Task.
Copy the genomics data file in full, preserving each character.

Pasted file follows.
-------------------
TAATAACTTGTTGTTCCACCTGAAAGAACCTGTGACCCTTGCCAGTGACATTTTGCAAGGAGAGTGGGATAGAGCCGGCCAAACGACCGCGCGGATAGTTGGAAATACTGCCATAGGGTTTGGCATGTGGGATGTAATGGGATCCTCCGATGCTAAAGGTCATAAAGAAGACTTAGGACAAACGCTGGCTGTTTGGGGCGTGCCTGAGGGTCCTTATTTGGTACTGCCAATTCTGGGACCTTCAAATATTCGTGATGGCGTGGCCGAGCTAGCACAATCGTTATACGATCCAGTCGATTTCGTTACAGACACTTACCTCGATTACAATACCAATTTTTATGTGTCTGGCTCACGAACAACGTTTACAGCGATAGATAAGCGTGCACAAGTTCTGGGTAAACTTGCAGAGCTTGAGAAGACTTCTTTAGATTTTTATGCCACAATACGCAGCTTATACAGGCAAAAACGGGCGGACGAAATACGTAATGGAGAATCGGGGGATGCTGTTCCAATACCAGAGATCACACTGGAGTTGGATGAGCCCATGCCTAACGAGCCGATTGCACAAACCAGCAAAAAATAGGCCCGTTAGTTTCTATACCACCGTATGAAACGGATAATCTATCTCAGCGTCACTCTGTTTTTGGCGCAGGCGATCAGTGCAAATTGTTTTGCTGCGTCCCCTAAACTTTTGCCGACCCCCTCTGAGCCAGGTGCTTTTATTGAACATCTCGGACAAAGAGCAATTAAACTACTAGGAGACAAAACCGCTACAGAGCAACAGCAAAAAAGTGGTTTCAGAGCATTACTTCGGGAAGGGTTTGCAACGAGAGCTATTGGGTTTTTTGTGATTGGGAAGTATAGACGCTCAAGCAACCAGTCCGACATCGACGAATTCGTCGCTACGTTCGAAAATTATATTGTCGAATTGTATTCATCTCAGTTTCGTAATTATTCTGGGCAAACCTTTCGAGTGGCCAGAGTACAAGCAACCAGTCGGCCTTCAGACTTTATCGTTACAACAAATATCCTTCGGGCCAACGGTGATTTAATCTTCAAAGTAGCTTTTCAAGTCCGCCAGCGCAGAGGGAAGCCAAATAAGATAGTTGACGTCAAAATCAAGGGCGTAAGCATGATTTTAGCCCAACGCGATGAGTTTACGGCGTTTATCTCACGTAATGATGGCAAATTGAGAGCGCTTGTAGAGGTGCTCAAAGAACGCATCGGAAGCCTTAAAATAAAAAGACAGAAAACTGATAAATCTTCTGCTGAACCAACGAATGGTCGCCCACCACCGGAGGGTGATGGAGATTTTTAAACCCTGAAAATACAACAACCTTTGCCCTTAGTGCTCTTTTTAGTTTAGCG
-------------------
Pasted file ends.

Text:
TAATAACTTGTTGTTCCACCTGAAAGAACCTGTGACCCTTGCCAGTGACATTTTGCAAGGAGAGTGGGATAGAGCCGGCCAAACGACCGCGCGGATAGTTGGAAATACTGCCATAGGGTTTGGCATGTGGGATGTAATGGGATCCTCCGATGCTAAAGGTCATAAAGAAGACTTAGGACAAACGCTGGCTGTTTGGGGCGTGCCTGAGGGTCCTTATTTGGTACTGCCAATTCTGGGACCTTCAAATATTCGTGATGGCGTGGCCGAGCTAGCACAATCGTTATACGATCCAGTCGATTTCGTTACAGACACTTACCTCGATTACAATACCAATTTTTATGTGTCTGGCTCACGAACAACGTTTACAGCGATAGATAAGCGTGCACAAGTTCTGGGTAAACTTGCAGAGCTTGAGAAGACTTCTTTAGATTTTTATGCCACAATACGCAGCTTATACAGGCAAAAACGGGCGGACGAAATACGTAATGGAGAATCGGGGGATGCTGTTCCAATACCAGAGATCACACTGGAGTTGGATGAGCCCATGCCTAACGAGCCGATTGCACAAACCAGCAAAAAATAGGCCCGTTAGTTTCTATACCACCGTATGAAACGGATAATCTATCTCAGCGTCACTCTGTTTTTGGCGCAGGCGATCAGTGCAAATTGTTTTGCTGCGTCCCCTAAACTTTTGCCGACCCCCTCTGAGCCAGGTGCTTTTATTGAACATCTCGGACAAAGAGCAATTAAACTACTAGGAGACAAAACCGCTACAGAGCAACAGCAAAAAAGTGGTTTCAGAGCATTACTTCGGGAAGGGTTTGCAACGAGAGCTATTGGGTTTTTTGTGATTGGGAAGTATAGACGCTCAAGCAACCAGTCCGACATCGACGAATTCGTCGCTACGTTCGAAAATTATATTGTCGAATTGTATTCATCTCAGTTTCGTAATTATTCTGGGCAAACCTTTCGAGTGGCCAGAGTACAAGCAACCAGTCGGCCTTCAGACTTTATCGTTACAACAAATATCCTTCGGGCCAACGGTGATTTAATCTTCAAAGTAGCTTTTCAAGTCCGCCAGCGCAGAGGGAAGCCAAATAAGATAGTTGACGTCAAAATCAAGGGCGTAAGCATGATTTTAGCCCAACGCGATGAGTTTACGGCGTTTATCTCACGTAATGATGGCAAATTGAGAGCGCTTGTAGAGGTGCTCAAAGAACGCATCGGAAGCCTTAAAATAAAAAGACAGAAAACTGATAAATCTTCTGCTGAACCAACGAATGGTCGCCCACCACCGGAGGGTGATGGAGATTTTTAAACCCTGAAAATACAACAACCTTTGCCCTTAGTGCTCTTTTTAGTTTAGCG